Objectives of the study
Luborsky and Lysack2 identified four important aspects of the lived experience to be explored in a phenomenological study, namely lived space, lived body, lived time and lived social relationships and social networks. Objectives of this study were derived and adapted from these four aspects, namely to explore and describe
the lived space of mothers who care for their children with severe TBI while living in a disadvantaged community;
the lived body of mothers, including roles and occupational configurations;
mothers' lived time and
mothers' lived social relationships and social networks.
The burden of caring for a child with TBI can be measured and described in different ways. In this study the functional and life long impact and caregivers' experience of stress were investigated to describe the impact children with TBI have on their mothers' lives.
Functional and life long impact
When children sustain severe TBI, they present with emotional, cognitive, physical and/or behavioural problems which impair their functioning significantly. These impairments may last for years and could be permanent1. Therefore when children with severe TBI are discharged home from hospital, they continue to need supervision and assistance with the type of tasks that typically developing children use to gain independence as they grow older. Parents, in most cases the mothers, become the caregivers. Tetreault, Parrot and Trahan's3 findings showed that mothers are sometimes so involved in caring for their disabled children that they stop caring properly for themselves or other family members. Neglecting their own needs contributes to their burden of care and deterioration in their well-being.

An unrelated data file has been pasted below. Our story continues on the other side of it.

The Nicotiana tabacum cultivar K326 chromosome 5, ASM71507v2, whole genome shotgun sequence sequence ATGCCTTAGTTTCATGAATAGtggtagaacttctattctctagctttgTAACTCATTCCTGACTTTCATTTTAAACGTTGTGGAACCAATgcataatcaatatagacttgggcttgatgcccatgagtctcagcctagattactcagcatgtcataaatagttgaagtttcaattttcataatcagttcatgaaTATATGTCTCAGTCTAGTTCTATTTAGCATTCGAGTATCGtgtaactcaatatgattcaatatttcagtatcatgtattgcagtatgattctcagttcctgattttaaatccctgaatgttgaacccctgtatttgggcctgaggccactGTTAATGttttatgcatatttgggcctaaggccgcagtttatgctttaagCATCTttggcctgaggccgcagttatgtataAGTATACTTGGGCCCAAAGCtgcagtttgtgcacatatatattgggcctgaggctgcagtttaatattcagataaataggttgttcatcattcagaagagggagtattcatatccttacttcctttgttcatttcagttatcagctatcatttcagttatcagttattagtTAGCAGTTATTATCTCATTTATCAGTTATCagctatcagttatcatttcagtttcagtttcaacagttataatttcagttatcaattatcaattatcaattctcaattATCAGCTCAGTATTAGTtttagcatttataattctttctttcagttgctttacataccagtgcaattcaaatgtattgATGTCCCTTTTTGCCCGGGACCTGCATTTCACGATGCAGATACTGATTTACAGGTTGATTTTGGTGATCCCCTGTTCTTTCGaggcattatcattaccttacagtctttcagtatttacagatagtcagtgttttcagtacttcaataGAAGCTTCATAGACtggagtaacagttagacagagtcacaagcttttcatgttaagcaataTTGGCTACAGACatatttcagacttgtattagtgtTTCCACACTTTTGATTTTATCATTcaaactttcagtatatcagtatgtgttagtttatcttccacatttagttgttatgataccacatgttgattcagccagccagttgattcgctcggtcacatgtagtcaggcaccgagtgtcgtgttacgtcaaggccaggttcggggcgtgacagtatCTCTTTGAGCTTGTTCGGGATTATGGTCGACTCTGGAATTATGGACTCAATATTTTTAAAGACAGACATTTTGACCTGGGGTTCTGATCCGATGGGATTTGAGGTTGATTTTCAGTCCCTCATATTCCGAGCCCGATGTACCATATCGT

Caregivers' experience of stress
There are numerous studies, mostly from international well resourced settings, on the burden of care, stressors and needs of caregivers with children with TBI4,5,6,7. Oosthuizen8 explored the stressors and needs of South African families with children suffering from TBI in disadvantaged communities and found that "in accordance with international literature, families of children with TBI do have a number of injury-related stressors and needs"816. However, these participants experienced more stress and identified more needs than participants of studies from developed countries. Highlighted were the needs for information on TBI, their children's rehabilitation and educational progress and resources including finances, counselling and day care8. Oosthuizen's study concurred with other studies7,9 which found that caregivers of children with severe TBI are more stressed than those with mild or moderate TBI8. Rivara, et al4 reported on the Family Adjustment and Adaptation Response model, as described by McCubbin and Patterson.-According to this model "the ability of a family to adapt to stress depends on the relative balance between the stressors and strains ('demands') experienced by the family on the one hand and the resources and coping strengths ('capabilities') on the other"4907. If a family struggles to cope with life stressors, the additional care of a child with severe TBI may strain their ability to cope with the added stress of the child's cognitive and physical impairment.